Sophie Soar reviews the witty novel ‘Starter for Ten’ by the bestselling author David Nicholls and tells you just why she’s glad that protagonist Brian Jackson isn’t her flatmate
With the largest student population in Europe, Manchester welcomes an influx of first years every September. Most are a mixture of nerves and excitement, and pretty ignorant. Many of us have been there: mastery of small talk commences and you find yourself repeating your life in a nutshell twenty times a day to people you’ll never see again. E4’s ‘Fresh Meat’ captures the comical stereotypes of the freshman student, providing hilarious anecdotes due to their exaggerated lifestyle. Beginning at a fictional university in Manchester leads them to excel in alienation, awkwardness and stupidity. Mostly, the plot makes for an unbelievable yet addictive show.
David Nicholl’s ‘Starter for Ten’, on the other hand, explores a much more plausible presentation of the alienation, awkwardness and stupidity you get at university with Brian Jackson, a gawky teen from Southend in Essex. I finished this novel the week before I arrived as a fresher myself, feeling as though I was walking straight into a spider’s nest. It was like watching ‘Snakes on a Plane’ before a thirteen hour flight or ‘Titanic’ whilst on a cruise across the Pacific. Unlike ‘Fresh Meat’ and Tom Vaughan’s film adaptation starring James McAvoy, Nicholls’ first person narrative allows us to have an insight into the inner workings of Jackson’s mind. It continuously unveils the uncomfortable events of his journey with the all too omnipresent painful ignorance that, whilst witty, will leave you dumbstruck by his actions.
Jackson moves from Southend at the start of the novel, leaving his two best friends and mother behind to start a new life and reinvent himself at an unnamed university. His hopes and dreams of dating a beautiful girl, reading poetry by moonlight and appearing on ‘University Challenge’ all fall into place. The first person narrative however, unveils his inability to recognise his ridiculousness in achieving these goals. Alice Harbinson soon becomes the centre of his attention and the more he tries to win her over, the further we see her recoil from his advances yet he still remains frustratingly unaware. The further he falls under her spell, the more often you find yourself putting down your book, turning off the kindle or pausing the film for a moment of relief before you are compelled to resume with complete awe at his absurdity. Nicholls effectively and superbly encapsulates the infatuations of a young man who is simply clueless about women.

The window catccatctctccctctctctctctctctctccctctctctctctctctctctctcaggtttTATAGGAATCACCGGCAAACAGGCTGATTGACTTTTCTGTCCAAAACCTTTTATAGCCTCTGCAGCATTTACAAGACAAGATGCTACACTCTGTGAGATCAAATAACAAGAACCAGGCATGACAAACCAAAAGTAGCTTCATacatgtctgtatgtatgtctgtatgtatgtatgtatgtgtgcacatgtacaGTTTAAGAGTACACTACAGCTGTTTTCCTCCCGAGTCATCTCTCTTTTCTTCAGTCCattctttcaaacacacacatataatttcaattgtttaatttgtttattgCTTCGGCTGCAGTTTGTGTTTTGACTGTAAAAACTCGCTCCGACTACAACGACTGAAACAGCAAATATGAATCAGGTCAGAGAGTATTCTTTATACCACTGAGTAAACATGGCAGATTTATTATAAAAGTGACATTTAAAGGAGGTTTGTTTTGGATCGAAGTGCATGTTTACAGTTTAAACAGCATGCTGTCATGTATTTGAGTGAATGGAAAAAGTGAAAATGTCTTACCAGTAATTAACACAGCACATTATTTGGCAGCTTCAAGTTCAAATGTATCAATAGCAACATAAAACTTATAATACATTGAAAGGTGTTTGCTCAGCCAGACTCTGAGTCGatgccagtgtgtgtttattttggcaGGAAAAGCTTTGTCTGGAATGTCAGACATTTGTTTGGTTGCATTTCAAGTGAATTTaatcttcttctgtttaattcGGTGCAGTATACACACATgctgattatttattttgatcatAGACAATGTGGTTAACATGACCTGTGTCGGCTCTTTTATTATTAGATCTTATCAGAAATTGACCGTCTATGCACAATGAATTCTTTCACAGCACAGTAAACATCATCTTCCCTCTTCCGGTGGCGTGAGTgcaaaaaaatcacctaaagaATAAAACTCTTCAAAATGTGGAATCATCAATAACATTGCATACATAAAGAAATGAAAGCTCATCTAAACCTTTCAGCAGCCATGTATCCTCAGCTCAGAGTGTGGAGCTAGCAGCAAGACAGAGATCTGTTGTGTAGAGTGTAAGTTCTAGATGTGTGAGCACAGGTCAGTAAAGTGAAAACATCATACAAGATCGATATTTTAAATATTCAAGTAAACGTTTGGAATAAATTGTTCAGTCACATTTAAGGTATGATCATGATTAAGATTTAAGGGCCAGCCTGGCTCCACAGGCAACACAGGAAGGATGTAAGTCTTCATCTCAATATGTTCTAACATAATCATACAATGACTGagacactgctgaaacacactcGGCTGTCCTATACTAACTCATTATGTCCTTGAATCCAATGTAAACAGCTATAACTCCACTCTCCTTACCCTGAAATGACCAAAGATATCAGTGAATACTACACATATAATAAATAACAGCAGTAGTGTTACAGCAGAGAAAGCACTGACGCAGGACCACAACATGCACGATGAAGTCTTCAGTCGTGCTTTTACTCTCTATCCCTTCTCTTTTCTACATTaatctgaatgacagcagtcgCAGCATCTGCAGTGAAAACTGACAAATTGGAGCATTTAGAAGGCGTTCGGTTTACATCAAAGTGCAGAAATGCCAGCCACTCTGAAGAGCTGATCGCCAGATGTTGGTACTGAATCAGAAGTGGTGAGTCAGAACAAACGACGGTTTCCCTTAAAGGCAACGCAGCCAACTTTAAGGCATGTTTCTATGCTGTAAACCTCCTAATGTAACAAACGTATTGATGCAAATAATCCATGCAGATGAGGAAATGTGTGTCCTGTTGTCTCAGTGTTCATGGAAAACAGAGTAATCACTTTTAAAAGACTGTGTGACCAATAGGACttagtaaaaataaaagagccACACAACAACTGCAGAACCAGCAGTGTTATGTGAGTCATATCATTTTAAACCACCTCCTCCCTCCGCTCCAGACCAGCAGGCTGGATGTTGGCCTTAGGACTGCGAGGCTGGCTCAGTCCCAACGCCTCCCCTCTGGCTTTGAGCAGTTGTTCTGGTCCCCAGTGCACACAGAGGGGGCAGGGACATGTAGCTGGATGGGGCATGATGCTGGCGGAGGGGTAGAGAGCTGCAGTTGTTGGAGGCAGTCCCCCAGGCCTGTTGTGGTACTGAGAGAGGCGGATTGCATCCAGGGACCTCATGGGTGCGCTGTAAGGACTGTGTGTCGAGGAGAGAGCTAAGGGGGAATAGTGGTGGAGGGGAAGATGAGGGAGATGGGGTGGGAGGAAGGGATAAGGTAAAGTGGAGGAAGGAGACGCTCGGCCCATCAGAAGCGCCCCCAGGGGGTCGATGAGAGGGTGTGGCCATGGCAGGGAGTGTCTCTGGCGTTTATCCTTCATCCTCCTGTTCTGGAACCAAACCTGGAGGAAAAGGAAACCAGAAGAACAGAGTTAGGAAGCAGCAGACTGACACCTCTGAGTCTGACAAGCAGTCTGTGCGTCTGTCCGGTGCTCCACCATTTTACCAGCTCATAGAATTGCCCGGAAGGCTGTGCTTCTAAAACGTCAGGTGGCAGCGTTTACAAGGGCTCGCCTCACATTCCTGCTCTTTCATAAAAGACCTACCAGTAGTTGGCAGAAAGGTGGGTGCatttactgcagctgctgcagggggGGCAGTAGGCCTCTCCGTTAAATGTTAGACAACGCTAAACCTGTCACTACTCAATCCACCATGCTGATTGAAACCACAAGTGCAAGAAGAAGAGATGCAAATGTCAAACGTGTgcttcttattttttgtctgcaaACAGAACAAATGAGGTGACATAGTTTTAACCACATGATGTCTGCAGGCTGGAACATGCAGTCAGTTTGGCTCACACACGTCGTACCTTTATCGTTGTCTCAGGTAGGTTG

Although naïve about women, you are lead to hope Jackson’s participation in ‘University Challenge’ will unravel relatively safely as he is presented from the start as a general knowledge genius. The combination of the pompous team leader Patrick, his love interest Alice and the dream of winning due to his familial connections to the quiz show inevitably result in further disaster.
Throughout the novel, a scene reoccurs in which characters comment on his makeshift “futon” on the floor of his bedroom. For me, this scene summarises the tragic hero as he insists on its originality and ignores their insults—the futon remains throughout the novel. It serves as a metaphor for his consistent ignorance; it is undoubtedly this total lack of awareness that will make you cringe and squirm, laughing aloud in amazement as his life unfurls. Nicholls delivers with each chapter a new salt to his wounds, yet Jackson remains entirely oblivious to the damage done. A laugh from cover to cover, ‘Starter for Ten’ is a novel that will have you giggling on the bus to uni thanking your lucky stars that Brian Jackson is not the flatmate living three doors down your corridor.